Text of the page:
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SURVEY: Contact centre agents struggled with productivity during COVID-19

Pranay Desai, Freshworks
Pranay Desai, Freshworks

The survey ran online for two weeks during October 2020 and sought to uncover the biggest challenge faced by customer service teams during the crisis, as well as which tools were most important in maintaining service levels throughout the pandemic. It also looked into the impact that COVID-19 had on contact centre agent productivity and mental health.

A total of 268 responses were captured, with 63% of respondents being at executive or middle management level, and representation across a wide range of industries, although 49% of respondents came from the IT sector.

The pandemic has been extremely stressful on customer-facing teams, especially the support team.

Three quarters (77%) of businesses had a business continuity plan in place before the crisis. Pranay Desai, Head of Enterprise Marketing at Freshworks says, “Reporting and tracking metrics was the biggest problem faced by CX leaders worldwide.” The ability to track productivity and performance was cited by 45% as the biggest challenge faced by their customer service team through the crisis, followed by operating with reduced staff (36%), delays in responding to customers and resolving issues (34%) and internal collaboration (32%).

Almost three quarters (72%) of respondents said the crisis had a negative effect on agent productivity and mental health. 15% said it had no effect whatsoever. “The pandemic has been extremely stressful on customerfacing teams, especially the support team. They were – and some still are – constantly bombarded with queries from customers. Responding to each and every simple, mundane question to complex tasks has had a negative effect on agents' mental health,” says Desai.

67% said service levels had returned to where they were before the crisis, while 65% said service levels had increased since the crisis on support channels like Phone/Livechat/ Email. “As anticipated, the pandemic has changed the way customers interact with support agents and this has caused an increase in traffic across all channels, especially digital like email, chat etc.”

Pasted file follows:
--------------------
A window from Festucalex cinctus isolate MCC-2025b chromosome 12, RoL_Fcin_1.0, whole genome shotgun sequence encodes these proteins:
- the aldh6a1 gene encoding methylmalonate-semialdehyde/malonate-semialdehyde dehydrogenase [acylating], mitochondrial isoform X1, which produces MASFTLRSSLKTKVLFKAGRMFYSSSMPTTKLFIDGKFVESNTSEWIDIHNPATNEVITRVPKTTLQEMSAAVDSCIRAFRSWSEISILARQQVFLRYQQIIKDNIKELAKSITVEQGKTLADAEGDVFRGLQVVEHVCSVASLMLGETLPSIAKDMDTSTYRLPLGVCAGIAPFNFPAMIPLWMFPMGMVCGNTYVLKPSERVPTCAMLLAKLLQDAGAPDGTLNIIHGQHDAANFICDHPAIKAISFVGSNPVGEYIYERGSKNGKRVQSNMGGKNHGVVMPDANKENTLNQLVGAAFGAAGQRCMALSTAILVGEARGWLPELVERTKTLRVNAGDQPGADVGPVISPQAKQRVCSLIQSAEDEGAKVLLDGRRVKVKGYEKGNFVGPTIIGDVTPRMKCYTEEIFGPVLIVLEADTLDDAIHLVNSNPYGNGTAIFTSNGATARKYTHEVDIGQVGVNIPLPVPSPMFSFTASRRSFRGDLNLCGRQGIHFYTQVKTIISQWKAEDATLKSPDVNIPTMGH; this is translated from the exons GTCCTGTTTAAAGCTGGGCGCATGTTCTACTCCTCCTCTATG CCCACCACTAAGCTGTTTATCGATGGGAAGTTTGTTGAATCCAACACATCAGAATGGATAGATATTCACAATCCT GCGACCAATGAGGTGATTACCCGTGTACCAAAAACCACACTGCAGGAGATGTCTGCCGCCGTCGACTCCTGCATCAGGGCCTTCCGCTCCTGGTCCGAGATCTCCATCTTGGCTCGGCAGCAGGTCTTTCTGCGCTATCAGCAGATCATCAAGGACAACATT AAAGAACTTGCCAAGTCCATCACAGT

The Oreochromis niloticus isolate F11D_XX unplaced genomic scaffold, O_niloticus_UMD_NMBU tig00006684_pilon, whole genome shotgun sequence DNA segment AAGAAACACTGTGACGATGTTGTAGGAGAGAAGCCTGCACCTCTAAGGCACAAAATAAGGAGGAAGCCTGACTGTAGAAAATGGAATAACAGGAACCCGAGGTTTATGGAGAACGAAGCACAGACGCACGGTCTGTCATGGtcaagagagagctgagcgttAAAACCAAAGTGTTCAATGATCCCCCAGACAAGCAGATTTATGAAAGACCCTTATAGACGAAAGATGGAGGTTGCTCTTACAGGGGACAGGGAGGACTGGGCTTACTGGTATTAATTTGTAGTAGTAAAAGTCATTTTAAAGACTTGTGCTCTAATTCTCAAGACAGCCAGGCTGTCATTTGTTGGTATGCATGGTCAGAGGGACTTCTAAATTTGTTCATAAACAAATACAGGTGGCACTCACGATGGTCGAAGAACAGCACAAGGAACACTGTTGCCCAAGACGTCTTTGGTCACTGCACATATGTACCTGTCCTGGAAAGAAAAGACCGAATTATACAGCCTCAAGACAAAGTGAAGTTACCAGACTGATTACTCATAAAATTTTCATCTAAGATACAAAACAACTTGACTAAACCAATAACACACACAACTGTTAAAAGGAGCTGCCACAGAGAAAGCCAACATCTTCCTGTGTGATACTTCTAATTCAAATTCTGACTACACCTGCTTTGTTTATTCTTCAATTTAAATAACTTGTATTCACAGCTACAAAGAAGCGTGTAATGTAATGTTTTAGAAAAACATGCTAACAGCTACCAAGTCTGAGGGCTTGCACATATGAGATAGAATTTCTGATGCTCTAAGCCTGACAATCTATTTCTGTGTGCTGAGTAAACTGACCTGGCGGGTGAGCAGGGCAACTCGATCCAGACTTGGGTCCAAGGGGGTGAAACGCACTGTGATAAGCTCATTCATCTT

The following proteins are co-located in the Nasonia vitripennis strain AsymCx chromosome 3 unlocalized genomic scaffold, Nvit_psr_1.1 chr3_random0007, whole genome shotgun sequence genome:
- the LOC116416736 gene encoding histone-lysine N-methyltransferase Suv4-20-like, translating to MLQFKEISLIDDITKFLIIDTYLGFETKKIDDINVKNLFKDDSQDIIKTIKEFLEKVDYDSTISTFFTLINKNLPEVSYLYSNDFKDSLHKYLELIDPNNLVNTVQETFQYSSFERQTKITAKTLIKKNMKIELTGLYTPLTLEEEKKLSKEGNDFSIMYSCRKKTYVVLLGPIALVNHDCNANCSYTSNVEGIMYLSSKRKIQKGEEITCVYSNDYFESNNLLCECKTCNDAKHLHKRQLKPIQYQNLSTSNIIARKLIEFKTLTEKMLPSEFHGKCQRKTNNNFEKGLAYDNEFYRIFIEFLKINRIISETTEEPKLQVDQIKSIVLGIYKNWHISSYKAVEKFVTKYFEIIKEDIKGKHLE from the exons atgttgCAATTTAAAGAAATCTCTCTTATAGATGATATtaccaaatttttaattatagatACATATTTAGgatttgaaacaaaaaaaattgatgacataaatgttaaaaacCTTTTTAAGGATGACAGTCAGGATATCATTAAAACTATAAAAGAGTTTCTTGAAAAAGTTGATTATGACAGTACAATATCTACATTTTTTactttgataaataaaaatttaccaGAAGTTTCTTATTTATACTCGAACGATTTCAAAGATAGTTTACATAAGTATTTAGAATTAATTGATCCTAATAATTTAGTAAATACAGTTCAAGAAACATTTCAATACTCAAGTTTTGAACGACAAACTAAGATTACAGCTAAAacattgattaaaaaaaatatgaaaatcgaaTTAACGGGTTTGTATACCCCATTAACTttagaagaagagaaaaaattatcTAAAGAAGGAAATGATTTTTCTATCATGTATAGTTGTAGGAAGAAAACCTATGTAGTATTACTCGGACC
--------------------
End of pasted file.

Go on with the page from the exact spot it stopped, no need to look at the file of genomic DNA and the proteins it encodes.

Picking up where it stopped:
Asked to list the tools that were most important in terms of helping maintain service levels through the crisis, respondents listed: collaboration tools (76%), cloudhosted customer service software (52%), live-chat across web, mobile and messaging (47%), self-service customer portals (46%) and internal knowledge management systems (38%)

Enhancing self-service capabilities (48%) was the top priority for customer service operations, followed by maintaining service quality (46%) and boosting employee morale (43%).

57% of CX agents were office-bound prior to the crisis, only 6% were completely remote. “Everyone was working from the office prior to the crisis. But going forward, work from home culture will be the norm,” he predicts.

A third (33%) of respondents have seen a decrease in the number of customer service staff compared to February 2020. “The pandemic has made companies invest in chatbots that will offload the burden faced by their existing support staff,” explains Desai. “Staffing levels are expected to recover by mid-2021.”

Customer urgency has increased since February 2020 according to 69% of survey participants. “Customer urgency has definitely seen a huge increase but this will be the status quo until the situation has become normal.”

Interestingly, only 9% expect in-store inquiries to evolve by June 2021 compared to June 2020. “Email, while traditional still seems like the primary source for all customer queries,” concludes Desai.

About the survey

A total of 268 responses were captured, with 63% of respondents being at executive or middle management level, and representation across a wide range of industries, although 49% of respondents came from the IT sector.

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